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Coming up with ideas for magazine articles is easy - they're all around you. A few sources to consider are:

1. Any subject which you yourself know a great deal about.

2. Any subject you or someone else has always wanted to know more about. You'll need to ask yourself:

Who is the best person in the world who can do this feat?
Has anybody else ever written about this person or feat?
If so, when was it written?
Does the expert you know have a different technique from the method already written up?

3. Friends and relatives who are experts on a subject. Remember, every person you meet is the world's greatest something.

4. Information found in press releases sent out by companies and government agencies.

5. An expert who may be able to shed a new light on an old subject.

6. Articles of interest in newspapers, magazines, etc.

7. Places of interest near where you live or vacation.

8. One of the greatest feats you ever have performed or ever have seen performed and try to recreate it.

Find the man who did it, learn how he did it, and get him to try it again
Investigate the record books, and see if there is a story in the record.

9. Famous people in your area.

10. Outstanding people in various fields. Find out how they got there and what trait made it happen for them.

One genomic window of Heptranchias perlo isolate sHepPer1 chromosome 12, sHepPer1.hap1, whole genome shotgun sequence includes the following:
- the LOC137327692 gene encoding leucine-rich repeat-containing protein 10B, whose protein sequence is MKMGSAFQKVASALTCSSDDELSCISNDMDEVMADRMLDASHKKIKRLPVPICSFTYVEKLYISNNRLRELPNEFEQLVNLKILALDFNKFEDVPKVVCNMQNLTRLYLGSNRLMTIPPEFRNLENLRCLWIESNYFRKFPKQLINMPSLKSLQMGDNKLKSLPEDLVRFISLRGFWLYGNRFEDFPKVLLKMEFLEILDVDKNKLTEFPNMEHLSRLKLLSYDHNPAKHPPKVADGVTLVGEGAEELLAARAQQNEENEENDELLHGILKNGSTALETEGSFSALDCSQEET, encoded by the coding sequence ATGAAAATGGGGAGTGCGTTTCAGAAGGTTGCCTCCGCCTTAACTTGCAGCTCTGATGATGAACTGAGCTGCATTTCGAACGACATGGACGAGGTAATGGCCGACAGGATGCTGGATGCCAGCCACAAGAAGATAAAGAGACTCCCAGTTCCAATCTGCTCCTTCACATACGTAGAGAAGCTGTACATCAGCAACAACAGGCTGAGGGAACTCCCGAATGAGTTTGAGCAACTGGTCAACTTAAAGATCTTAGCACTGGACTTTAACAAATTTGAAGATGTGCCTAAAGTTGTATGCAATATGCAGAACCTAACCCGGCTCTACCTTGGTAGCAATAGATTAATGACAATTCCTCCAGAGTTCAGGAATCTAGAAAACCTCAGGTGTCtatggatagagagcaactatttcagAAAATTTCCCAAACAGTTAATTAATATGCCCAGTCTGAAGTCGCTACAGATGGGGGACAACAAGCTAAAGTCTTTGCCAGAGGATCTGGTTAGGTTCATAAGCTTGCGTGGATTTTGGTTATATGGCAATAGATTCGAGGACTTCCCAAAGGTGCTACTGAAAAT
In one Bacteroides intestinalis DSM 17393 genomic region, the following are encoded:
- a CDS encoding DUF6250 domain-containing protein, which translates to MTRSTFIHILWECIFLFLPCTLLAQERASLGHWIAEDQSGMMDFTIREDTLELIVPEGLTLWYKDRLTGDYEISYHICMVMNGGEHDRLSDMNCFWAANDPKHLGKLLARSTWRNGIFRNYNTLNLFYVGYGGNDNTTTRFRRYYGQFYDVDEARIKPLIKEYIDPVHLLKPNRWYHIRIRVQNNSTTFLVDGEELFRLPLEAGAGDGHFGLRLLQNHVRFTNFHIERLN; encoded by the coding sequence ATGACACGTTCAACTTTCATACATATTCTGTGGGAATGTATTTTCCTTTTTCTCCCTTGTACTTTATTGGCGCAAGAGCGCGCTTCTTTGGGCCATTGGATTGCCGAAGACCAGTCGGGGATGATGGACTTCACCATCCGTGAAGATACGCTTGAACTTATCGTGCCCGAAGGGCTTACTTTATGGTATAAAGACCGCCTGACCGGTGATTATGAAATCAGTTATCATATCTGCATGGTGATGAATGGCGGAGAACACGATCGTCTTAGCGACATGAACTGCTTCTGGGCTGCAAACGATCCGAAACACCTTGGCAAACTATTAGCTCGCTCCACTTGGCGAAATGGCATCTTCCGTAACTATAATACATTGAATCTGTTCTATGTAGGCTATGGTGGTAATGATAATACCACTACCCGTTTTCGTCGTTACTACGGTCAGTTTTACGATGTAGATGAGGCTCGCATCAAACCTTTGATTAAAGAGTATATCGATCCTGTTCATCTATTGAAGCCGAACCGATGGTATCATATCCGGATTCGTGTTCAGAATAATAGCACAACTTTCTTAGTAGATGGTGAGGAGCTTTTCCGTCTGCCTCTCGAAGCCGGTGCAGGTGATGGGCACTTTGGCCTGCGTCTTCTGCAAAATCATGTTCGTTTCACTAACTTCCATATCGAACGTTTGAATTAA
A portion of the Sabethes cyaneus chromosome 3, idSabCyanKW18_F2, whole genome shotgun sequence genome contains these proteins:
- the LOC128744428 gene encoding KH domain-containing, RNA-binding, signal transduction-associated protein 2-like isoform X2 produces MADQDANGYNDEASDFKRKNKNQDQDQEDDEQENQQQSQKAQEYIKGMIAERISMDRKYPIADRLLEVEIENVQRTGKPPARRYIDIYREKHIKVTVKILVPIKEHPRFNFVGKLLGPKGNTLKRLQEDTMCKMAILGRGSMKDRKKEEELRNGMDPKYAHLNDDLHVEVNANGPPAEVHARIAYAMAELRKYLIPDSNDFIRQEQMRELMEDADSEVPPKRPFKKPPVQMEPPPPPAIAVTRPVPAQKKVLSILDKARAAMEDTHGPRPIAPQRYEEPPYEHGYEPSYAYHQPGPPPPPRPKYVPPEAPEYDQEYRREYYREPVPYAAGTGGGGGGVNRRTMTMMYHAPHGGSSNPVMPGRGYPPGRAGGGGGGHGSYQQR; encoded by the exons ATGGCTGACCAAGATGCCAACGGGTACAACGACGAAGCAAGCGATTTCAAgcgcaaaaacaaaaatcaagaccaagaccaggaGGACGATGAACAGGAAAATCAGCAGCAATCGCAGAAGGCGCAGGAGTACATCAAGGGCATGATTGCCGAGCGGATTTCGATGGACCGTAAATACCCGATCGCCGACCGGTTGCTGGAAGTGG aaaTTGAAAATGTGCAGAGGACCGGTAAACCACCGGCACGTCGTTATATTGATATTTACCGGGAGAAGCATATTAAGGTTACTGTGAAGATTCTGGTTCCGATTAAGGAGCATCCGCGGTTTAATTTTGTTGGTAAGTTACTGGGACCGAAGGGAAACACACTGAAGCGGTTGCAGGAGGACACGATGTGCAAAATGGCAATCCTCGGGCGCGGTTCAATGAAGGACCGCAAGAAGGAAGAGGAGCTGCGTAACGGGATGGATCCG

The list can go on for pages. Study magazines for which you want to write, and learn the types of article ideas these magazines tend to print. Look for ideas like these. You can put a different slant on the subject, find a better expert or do more research. You may be able to take a story idea, improve on it and create an article from an idea contained within a story. The key is to become an information specialist!

When you have a good idea, write it down immediately. Do not wait as good article ideas have a way of being forgotten. Keep a steno pad on your desk, and label it boldly "ARTICLE IDEAS." Do not use it for anything else. Keep a pencil and small notepad by your bed, in your car and in your purse or shirt pocket. Make looking for ideas a habit, and write them down.

A freelance writer without a supply of ideas is like a well without water.